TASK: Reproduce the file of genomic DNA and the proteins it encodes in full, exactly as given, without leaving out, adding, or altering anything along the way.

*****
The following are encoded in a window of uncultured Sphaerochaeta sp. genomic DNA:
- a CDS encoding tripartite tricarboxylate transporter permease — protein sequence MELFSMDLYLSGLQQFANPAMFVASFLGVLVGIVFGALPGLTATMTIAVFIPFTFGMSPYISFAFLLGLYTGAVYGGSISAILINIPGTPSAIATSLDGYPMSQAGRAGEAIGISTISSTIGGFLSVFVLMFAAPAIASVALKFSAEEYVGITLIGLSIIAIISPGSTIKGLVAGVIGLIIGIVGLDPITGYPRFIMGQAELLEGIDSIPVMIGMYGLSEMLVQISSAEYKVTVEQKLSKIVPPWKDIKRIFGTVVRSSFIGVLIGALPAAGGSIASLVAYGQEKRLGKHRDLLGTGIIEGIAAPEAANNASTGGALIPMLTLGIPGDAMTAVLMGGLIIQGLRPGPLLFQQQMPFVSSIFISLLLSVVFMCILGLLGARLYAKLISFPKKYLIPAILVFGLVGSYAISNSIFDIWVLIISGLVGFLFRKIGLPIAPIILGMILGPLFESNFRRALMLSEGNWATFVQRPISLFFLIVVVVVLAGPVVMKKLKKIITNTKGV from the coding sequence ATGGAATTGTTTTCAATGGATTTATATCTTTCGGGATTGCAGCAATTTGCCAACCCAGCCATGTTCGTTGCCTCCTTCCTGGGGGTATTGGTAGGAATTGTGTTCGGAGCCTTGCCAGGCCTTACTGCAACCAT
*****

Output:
The following are encoded in a window of uncultured Sphaerochaeta sp. genomic DNA:
- a CDS encoding tripartite tricarboxylate transporter permease — protein sequence MELFSMDLYLSGLQQFANPAMFVASFLGVLVGIVFGALPGLTATMTIAVFIPFTFGMSPYISFAFLLGLYTGAVYGGSISAILINIPGTPSAIATSLDGYPMSQAGRAGEAIGISTISSTIGGFLSVFVLMFAAPAIASVALKFSAEEYVGITLIGLSIIAIISPGSTIKGLVAGVIGLIIGIVGLDPITGYPRFIMGQAELLEGIDSIPVMIGMYGLSEMLVQISSAEYKVTVEQKLSKIVPPWKDIKRIFGTVVRSSFIGVLIGALPAAGGSIASLVAYGQEKRLGKHRDLLGTGIIEGIAAPEAANNASTGGALIPMLTLGIPGDAMTAVLMGGLIIQGLRPGPLLFQQQMPFVSSIFISLLLSVVFMCILGLLGARLYAKLISFPKKYLIPAILVFGLVGSYAISNSIFDIWVLIISGLVGFLFRKIGLPIAPIILGMILGPLFESNFRRALMLSEGNWATFVQRPISLFFLIVVVVVLAGPVVMKKLKKIITNTKGV from the coding sequence ATGGAATTGTTTTCAATGGATTTATATCTTTCGGGATTGCAGCAATTTGCCAACCCAGCCATGTTCGTTGCCTCCTTCCTGGGGGTATTGGTAGGAATTGTGTTCGGAGCCTTGCCAGGCCTTACTGCAACCAT